Antiphates' son, Oicles, was the father of Amphiaraus inspirer of peoples, who though beloved of Zeus and Apollo yet attained not the quiet of old age but died in Thebes for a woman's gifts, leaving Alcmaeon and Amphilochus as issue. Mantius, the other son of Melampus, had a child Cleitus who was so very lovely that golden-throned Dawn snatched him up to be with the Immortals: also another son, Polypheides, who by grace of Apollo succeeded Amphiaraus as the greatest prophet alive. But he fell out with his father and so transferred himself to Hyperesia where he lived and prophesied publicly. It was his son, by name Theoclymenus, who now approached Telemachus as he made prayer and libation beside the black hull of his ship, to say earnestly, "My friend, whom I find in act of sacrifice, tell me truthfully I pray you, by that sacrifice and God, upon your head and your followers' heads - who are you? where from? what city and family?"

Telemachus replied: "Actually I am from Ithaca and my father is Odysseus, or was Odysseus if he existed, ever. Anyway he died in misery long ago. I took these companions and sallied out to solve the mystery of his disappearance." Then said Theoclymenus "And I too have left my country, for manslaughter of a kinsman whose powerful family bears sway over the Achaeans of the Argive plain. I fled their dark sentence of death, thereby dooming myself to wander across the habitable world. Hear a fugitive's prayer. Admit me to your ship and save my life. I think the pursuers are not far behind."

Said Telemachus, "If you really wish to sail with us I shall not refuse you. Come to our home and welcome to your share of what we have." He took the bronze spear from him and laid it on the deck, then stepped aboard himself and had Theoclymenus sit by him in the stern-sheets. As they cast off the warps he gave order to rig the boat. Zealously they raised their pine-tree mast, stepped it, trapped it in the thwart and tautened its stays. Then they hoisted the white sails by their halyards of plaited hide. Athene gave them a fair wind which sang shrilly through the cloudless firmament so that the ship scudded most quickly towards her goal across the salt sea-water. By Crouni and by Chalcis of the running brooks they went, till sunset and the darkness fell. The ship coasted Pheae in the might of Zeus' wind and raised Elis, the Epeans' strong sanctuary. As he drove thence past each jagged islet Telemachus asked himself if he would escape death or be trapped.

Meanwhile Odysseus was supping in their homestead with the honest shepherd and his men. When appetite had been appeased he spoke again, in wish to find out the swineherd's real mind towards him and if he would extend him longer hospitality there in the farm, or compel him city-wards, "Now Eumaeus and you others, listen. So as not to exhaust your kindness I would go at crack of dawn to the town, where I can beg my way. Only give me hints and skilful guidance thither: for once arrived I must work by myself if I am to win bread and sup from someone. My special idea is to pass a word with wise Penelope at Odysseus' house and meet the graceless suitors. Perhaps they will fill my mouth out of their superfluity; and it is likely I may prove useful to them for I tell you - heed me and believe it well - that by help of Hermes (whose is the dignity that graces human labour) no man equals me in service, at building fires and chopping wood for them, at carving or roasting meats, at serving drink, at anything you like to mention that menials can do for their betters."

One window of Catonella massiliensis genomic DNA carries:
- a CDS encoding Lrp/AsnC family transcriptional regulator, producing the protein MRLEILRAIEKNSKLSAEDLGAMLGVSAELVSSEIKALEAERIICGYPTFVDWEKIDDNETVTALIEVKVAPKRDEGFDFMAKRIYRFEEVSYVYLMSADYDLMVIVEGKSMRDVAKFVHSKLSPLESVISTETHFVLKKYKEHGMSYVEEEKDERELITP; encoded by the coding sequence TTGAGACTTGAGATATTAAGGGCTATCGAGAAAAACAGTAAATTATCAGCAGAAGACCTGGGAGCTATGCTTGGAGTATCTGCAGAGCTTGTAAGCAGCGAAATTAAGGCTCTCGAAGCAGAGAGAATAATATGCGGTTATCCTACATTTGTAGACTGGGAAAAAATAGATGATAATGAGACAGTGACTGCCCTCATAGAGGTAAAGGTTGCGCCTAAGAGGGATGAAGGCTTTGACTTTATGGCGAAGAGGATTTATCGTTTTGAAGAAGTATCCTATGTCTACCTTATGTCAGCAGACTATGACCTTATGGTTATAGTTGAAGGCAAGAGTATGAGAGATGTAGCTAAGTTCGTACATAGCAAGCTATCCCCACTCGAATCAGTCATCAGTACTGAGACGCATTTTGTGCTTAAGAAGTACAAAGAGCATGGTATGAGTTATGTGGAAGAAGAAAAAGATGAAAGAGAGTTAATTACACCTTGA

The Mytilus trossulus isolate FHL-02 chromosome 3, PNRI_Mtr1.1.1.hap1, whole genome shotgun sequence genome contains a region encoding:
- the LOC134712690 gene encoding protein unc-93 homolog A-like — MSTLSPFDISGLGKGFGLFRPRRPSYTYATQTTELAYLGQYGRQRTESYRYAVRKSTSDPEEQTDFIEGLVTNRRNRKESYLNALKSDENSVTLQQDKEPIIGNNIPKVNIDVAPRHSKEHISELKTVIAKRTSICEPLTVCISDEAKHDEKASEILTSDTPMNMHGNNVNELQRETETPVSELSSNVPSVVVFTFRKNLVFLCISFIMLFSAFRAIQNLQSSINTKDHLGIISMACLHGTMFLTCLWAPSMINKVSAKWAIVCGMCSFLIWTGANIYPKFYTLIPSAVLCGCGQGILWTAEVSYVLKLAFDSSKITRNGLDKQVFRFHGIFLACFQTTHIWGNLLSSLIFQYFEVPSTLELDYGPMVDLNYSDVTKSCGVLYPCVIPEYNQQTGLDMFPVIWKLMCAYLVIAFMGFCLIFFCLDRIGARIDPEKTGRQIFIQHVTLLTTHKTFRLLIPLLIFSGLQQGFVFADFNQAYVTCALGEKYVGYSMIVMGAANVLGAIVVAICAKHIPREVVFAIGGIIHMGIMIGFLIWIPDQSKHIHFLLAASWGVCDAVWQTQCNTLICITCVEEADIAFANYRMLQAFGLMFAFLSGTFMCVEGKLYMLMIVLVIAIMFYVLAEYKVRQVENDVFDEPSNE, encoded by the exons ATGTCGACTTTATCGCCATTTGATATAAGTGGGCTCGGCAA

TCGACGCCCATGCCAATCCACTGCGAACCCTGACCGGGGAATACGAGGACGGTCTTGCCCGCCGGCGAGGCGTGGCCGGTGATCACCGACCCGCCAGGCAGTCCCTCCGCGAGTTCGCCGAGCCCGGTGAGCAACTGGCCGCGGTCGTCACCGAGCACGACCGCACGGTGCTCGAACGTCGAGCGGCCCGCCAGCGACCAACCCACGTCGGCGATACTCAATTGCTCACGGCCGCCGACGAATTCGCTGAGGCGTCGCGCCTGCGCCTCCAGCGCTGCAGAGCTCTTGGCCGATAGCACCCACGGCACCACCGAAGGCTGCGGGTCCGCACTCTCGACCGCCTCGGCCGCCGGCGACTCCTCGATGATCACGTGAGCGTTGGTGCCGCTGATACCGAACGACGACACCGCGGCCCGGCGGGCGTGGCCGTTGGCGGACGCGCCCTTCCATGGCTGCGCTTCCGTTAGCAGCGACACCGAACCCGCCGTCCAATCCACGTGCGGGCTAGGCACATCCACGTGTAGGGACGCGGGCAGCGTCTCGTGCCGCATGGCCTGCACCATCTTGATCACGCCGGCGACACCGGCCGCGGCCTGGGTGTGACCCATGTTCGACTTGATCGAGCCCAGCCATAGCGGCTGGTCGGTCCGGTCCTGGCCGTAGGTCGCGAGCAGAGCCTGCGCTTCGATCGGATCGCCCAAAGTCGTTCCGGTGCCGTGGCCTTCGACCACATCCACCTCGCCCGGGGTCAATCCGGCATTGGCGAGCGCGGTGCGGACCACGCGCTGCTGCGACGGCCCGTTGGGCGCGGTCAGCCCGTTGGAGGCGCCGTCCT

Ah then, Eumaeus, how your heart sank while you answered him. "Alas, my guest, that this notion should have come to your mind. You must thirst for your own destruction if you would push among that mob of suitors whose rank cruelty affronts the steely sky. Their lackeys are not men like you, but young rufflers in gay cloaks and robes, sleek-headed and blooming-cheeked. Already their tables groan with bread and meat and wine. So stay with us. No man here, not myself nor any of these my fellows, grudges your tarrying: and when Odysseus' good son returns he will clothe you newly and forward you whither your spirit bids." To this Odysseus said: "May Father Zeus love you, Eumaeus, as I do for your sparing me further distressful vagabondage, that saddest of human fates. For their loathly bellies' sake do men incur these pains and griefs of vagrancy. But now, if I am to settle here till the son returns, tell me about the mother of Odysseus and of the father whom his going left behind stricken in years. Are they yet living in the eye of day, or dead and in Hades' mansions? "